Robert “Black Bob” Renfro: from Slave to Entrepreneur

by Larry Michael Ellis.

Robert “Black Bob” Renfro is mentioned in at least 25 records that date from 1792 to 1816. Members of John Donelson’s epic river voyage, his group left the Donelson party on April 12, 1780, at the Red River near present-day Clarksville. His master, Joseph Renfro, was a kinsman of the group’s leader Moses Renfro. Indian attacks, probably in 1780, drove them from what had become Renfro Station. Accounts differ as to the sequence of events which followed, but we do know that Joseph Renfro was killed near present-day Coopertown at what came to be known as the Battle Creek Massacre. Folk legend says that Black Bob saved his mistress and her children. Other historical accounts state that only a Mrs. Jones escaped. Nevertheless, Bob’s mistress, Olive Renfro, did arrive at Fort Nashborough where she petitioned for and was granted “letters of administration” for the estate of Joseph Renfro.

Bob does not appear in an official record until August 8, 1792, when he was sold by Olive Renfro (now Shaw) in what appears to be a three-party transaction. Bob became the property of Josiah Love, whose financial troubles involved him in several lawsuits, with Andrew Jackson serving as his lawyer. One foreclosure document lists Bob as Josiah Love’s only asset. Around the same time, Love entered into another complicated transaction in which two people claimed ownership of Bob: Robert Searcy, a prominent lawyer, and Elijah Robertson agreed to let the courts determine the true owner. In November 1795 the Court ruled Searcy was the rightful owner.

In the meantime, on January 16, 1794, the Davidson County Court agreed that “a certain Negro called Bobb [sic] in the town of Nashville be permitted to sell Liquor and Victuals.” This was the origin of what came to be known as Black Bob’s Tavern. A 1797 record lists an assault occurring at the “house of Black Bob.” This establishment was probably located on what is now Third Avenue, south of the Public Square.

Author Mike Ellis with historical marker commemorating the establishment of Renfroe’s Station in Montgomery County, Tennessee. (Photo courtesy of the author)

An unusual event occurred in April 1800 when schoolmaster Anderson Lavender assaulted Bob. Lavender was indicted by the Davidson County Grand Jury. When he agreed to pay court costs, the case was dissolved. This was a significant moment in legal history: a white man was indicted for assaulting a slave, and the case was not simply dismissed. Andrew Jackson, Archibald Roane (future governor), and David Campbell were judges at the time the suit was heard before the Superior Court.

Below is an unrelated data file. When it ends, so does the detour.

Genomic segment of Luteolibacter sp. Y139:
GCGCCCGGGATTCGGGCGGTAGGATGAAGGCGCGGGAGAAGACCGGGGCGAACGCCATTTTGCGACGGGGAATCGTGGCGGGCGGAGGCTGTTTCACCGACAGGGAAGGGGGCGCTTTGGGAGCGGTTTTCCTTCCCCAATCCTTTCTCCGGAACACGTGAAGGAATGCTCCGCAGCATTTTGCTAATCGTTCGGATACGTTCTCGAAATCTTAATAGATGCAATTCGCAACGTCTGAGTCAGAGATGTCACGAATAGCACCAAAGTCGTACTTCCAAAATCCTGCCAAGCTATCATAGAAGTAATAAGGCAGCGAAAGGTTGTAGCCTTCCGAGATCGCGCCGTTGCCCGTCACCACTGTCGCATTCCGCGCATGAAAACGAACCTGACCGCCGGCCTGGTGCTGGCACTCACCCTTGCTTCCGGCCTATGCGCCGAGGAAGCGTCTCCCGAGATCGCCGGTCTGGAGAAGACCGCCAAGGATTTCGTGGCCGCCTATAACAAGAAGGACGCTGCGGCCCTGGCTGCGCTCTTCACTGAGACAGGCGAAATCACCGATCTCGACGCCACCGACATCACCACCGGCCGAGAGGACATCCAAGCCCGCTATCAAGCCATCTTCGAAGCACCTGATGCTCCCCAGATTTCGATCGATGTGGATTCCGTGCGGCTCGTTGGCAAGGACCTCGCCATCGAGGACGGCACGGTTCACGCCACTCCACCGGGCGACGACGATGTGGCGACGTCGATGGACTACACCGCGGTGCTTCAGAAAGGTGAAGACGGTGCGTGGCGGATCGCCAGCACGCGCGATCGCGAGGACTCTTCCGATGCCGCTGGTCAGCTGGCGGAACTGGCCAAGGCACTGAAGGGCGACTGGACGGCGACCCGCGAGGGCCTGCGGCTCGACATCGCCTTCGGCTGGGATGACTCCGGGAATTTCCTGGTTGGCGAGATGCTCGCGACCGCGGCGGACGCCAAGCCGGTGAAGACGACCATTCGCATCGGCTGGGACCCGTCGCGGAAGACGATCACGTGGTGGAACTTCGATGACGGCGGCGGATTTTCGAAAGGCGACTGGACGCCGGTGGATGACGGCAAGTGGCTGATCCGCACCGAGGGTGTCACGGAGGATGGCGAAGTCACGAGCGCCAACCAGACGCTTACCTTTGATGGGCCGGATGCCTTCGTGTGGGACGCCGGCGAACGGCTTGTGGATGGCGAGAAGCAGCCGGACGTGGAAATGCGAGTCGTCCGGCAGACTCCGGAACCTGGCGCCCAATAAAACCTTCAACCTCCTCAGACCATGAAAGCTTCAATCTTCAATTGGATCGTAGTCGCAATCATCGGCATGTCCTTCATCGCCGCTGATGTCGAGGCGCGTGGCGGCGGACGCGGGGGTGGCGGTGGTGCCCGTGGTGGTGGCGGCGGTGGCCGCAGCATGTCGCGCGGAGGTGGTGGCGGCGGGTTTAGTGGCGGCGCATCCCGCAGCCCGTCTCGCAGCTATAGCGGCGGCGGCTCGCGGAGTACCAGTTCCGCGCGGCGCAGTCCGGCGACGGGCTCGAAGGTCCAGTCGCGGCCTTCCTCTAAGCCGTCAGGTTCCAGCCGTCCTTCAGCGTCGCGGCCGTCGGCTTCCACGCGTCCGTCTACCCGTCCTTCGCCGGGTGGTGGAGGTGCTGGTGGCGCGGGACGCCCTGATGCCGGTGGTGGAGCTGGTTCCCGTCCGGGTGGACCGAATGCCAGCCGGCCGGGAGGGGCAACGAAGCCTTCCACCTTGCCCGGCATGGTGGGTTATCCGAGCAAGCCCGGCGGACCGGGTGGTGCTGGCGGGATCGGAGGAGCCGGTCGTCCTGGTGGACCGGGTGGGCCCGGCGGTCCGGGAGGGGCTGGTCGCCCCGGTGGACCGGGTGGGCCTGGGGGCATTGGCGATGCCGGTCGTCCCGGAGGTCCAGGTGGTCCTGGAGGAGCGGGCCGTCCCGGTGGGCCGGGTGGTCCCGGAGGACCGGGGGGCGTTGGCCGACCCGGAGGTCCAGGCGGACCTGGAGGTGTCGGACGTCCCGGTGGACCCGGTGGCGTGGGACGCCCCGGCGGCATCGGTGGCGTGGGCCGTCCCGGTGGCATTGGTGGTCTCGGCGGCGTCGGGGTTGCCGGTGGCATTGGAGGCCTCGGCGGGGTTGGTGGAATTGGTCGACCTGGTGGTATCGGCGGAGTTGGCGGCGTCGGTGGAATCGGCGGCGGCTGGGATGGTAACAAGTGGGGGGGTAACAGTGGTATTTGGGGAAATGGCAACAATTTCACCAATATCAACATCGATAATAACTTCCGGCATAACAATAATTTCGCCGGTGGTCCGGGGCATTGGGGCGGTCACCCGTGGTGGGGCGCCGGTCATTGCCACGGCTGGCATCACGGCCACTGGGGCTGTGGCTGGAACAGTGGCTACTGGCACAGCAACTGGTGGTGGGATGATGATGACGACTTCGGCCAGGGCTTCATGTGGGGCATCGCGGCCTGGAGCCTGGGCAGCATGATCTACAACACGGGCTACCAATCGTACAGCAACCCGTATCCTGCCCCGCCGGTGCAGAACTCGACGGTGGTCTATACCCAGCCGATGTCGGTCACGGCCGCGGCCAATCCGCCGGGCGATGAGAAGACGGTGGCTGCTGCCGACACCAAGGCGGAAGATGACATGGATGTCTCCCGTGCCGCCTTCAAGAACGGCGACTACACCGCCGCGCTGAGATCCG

Robert Searcy maintained ownership of Bob until 1801, five years after Tennessee became a state. Searcy believed that Bob had more than paid back his investment and agreed to free him. However, freedom and emancipation are not synonymous terms. Fifty-three of Nashville’s most prominent and influential citizens, one of whom may have been a woman, signed a petition to the General Assembly requesting that Bob be emancipated, “giving him all the privileges that is usual to persons in a similar situation.” On November 10, 1801, the Fourth General Assembly of the State of Tennessee granted the request and further stated that he “shall in the future be known as Robert Renfro.”

The emancipated Robert Renfro opened a new “House of Entertainment” in 1802 that was located on Main Street (present-day Second Avenue). Robert then purchased a life estate in Lot #25 from Robert Searcy on Main Street where he built and operated his business until a fire destroyed the establishment in 1814. He then rented and operated the “stone tavern on the public square, near the courthouse.”

Robert Renfro continued to be involved in court cases, prevailing in at least three cases before white juries. In an 1805 breach-of-contract case he sued Charles Dickinson (who would be killed the following year in a duel with Andrew Jackson), and the appeals process established several Tennessee legal precedents. Renfro’s name is listed on militia and tax rolls, as well as in the records of several other legal transactions.

The last record mentioning Robert Renfro dates from 1816. Although no record has been found of his death, his name does not appear in the 1820 U.S. Census of Nashville.

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